Deep Dive: Porsche takes control of full-size car development at VW Group

Before you envision a nightmarish lineup of Panameras wearing Audi, Lamborghini, and Bentley badges, it's important to keep in mind that VW Group's version of parts sharing is rather more sophisticated than old-fashioned badge engineering. The architecture that Porsche will develop is not a platform in the traditional sense, but rather a set of components (engines, transmissions, electronics, structural elements) that can be mixed and matched to create many variations. Porsche will be like a grocer, making sure there's plenty of fresh produce available, whereas Audi, Bentley, and Lamborghini will be chefs, cooking these ingredients however they like. This is the same strategy that Audi used in the past to derive the A3 from the Golf's architecture, only this time we're talking three-star instead of one-star cuisine.

Still, it's surprising that Audi in particular would defer the engineering of its flagship A8. The reason lies in layout: Audi's architecture, code-named "MLB" (essentially "modular longitudinal"), is like most of the brand's current products in that it's essentially front-wheel drive with an option for all-wheel drive and rear-wheel drive. That's OK for the A4/A5/A6/A7, but perhaps less so for the next A8, which should no longer be nose-heavy and ponderous. Porsche's architecture, called "MSB" (roughly "modular standard") will offer a better balanced, mid-front-engine layout.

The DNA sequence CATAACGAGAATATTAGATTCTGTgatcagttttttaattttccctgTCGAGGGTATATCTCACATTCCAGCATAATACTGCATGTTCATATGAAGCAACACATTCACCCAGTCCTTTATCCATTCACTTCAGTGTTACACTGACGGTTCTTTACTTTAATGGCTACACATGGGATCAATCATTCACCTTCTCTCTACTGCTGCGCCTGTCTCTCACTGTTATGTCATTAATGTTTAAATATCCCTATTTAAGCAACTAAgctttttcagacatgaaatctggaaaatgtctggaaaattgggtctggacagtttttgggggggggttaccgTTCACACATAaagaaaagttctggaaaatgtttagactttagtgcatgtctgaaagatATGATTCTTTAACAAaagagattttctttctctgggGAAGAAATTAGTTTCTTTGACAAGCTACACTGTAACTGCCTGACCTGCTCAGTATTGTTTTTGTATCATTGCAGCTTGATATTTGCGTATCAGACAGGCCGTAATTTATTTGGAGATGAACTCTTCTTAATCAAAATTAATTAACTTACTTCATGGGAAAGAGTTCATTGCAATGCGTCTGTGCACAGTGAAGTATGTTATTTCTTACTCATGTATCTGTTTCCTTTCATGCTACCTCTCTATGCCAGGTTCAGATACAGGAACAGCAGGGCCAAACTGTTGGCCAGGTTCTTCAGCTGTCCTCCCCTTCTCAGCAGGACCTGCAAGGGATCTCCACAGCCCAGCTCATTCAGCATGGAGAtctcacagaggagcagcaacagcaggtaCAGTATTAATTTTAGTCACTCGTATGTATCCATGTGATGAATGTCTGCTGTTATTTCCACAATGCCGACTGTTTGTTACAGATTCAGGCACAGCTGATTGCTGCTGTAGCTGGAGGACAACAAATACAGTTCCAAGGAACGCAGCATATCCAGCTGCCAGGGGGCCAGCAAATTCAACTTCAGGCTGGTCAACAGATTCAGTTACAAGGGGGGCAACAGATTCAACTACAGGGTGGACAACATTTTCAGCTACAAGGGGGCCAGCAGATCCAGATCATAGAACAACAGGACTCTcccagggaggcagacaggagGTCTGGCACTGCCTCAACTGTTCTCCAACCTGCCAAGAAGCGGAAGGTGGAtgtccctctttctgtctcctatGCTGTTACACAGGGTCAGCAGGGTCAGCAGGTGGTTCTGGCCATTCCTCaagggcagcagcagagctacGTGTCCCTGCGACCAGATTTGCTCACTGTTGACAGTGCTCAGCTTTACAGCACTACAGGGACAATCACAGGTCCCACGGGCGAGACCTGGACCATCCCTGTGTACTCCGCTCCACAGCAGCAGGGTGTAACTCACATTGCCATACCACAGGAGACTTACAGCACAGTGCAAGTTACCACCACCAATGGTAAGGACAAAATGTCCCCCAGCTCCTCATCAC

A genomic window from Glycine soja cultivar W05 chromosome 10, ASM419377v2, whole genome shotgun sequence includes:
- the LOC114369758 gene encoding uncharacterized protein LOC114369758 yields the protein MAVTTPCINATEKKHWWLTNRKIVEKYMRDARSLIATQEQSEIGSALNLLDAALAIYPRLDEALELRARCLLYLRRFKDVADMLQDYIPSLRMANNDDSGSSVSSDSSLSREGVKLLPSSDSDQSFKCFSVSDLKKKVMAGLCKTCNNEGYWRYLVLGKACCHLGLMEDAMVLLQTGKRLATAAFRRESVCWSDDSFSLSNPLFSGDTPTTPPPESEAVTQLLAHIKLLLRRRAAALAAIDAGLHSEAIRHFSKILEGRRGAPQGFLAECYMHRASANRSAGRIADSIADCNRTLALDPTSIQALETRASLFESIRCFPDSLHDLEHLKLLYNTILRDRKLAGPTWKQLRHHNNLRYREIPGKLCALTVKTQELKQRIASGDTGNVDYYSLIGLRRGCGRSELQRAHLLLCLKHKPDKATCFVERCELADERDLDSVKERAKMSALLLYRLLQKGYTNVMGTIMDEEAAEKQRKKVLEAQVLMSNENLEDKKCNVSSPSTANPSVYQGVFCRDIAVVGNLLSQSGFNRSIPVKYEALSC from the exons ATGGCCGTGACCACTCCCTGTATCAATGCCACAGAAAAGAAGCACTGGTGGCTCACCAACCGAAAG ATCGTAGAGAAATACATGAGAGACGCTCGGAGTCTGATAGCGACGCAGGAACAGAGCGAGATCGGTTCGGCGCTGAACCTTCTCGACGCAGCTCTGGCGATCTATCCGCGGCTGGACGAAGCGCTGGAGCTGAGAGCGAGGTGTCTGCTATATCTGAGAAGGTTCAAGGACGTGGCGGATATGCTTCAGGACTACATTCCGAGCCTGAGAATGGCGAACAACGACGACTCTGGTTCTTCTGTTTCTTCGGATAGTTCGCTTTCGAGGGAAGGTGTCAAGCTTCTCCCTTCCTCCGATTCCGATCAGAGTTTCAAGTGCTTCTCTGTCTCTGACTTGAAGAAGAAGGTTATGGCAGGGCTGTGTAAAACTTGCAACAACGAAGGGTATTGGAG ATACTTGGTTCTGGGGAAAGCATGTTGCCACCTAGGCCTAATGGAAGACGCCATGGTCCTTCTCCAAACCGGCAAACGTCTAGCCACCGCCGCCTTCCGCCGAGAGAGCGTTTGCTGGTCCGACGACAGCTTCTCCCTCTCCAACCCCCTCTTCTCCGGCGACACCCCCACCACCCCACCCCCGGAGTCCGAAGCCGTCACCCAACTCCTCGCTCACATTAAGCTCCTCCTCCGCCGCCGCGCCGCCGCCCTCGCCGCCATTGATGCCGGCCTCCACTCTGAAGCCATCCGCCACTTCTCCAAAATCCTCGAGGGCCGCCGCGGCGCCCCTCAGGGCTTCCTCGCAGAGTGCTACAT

There's also financial motivation. Porsche's MSB needs a high-volume product to achieve sufficient economies of scale. Without help from Ingolstadt, about 40,000 vehicles would be built on the architecture, short of the 50,000 to 100,000 target. Furthermore, the Porsche architecture will be fully compatible with Audi's MLB, meaning that Audi could incorporate many of its own parts.

A few key features of MSB:

  • Rear-wheel drive, but designed to accommodate all-wheel drive as well.
  • Employs a mix of materials instead of an aluminum spaceframe architecture.
  • Offers high flexibility in terms of wheelbase, width, length, height, roof and door shapes, and overhangs.
  • Vehicles on the architecture will share basic electronics.
  • A low steering-column angle and seating position ensures sporty packaging.

Pich knows the engineering prowess of Porsche; after all he was a big part of it way back when. My only concern is whether the focus of Porsche Engineering will become too diluted in intent when it comes time to build what they in the past have done best. Having driven the Panamera I certainly think that they're more than capable, but if they're spread thin across Bugatti, Bentley and Audi, will that vision remain intact for the Porsche brand? Should prove interesting, if anything.
Edward A. Sanchez
This is actually excellent news, IMHO. Porsche is good at making (relatively) lightweight, agile cars for their respective class. Full-size sedans are one segment that could use that treatment most.

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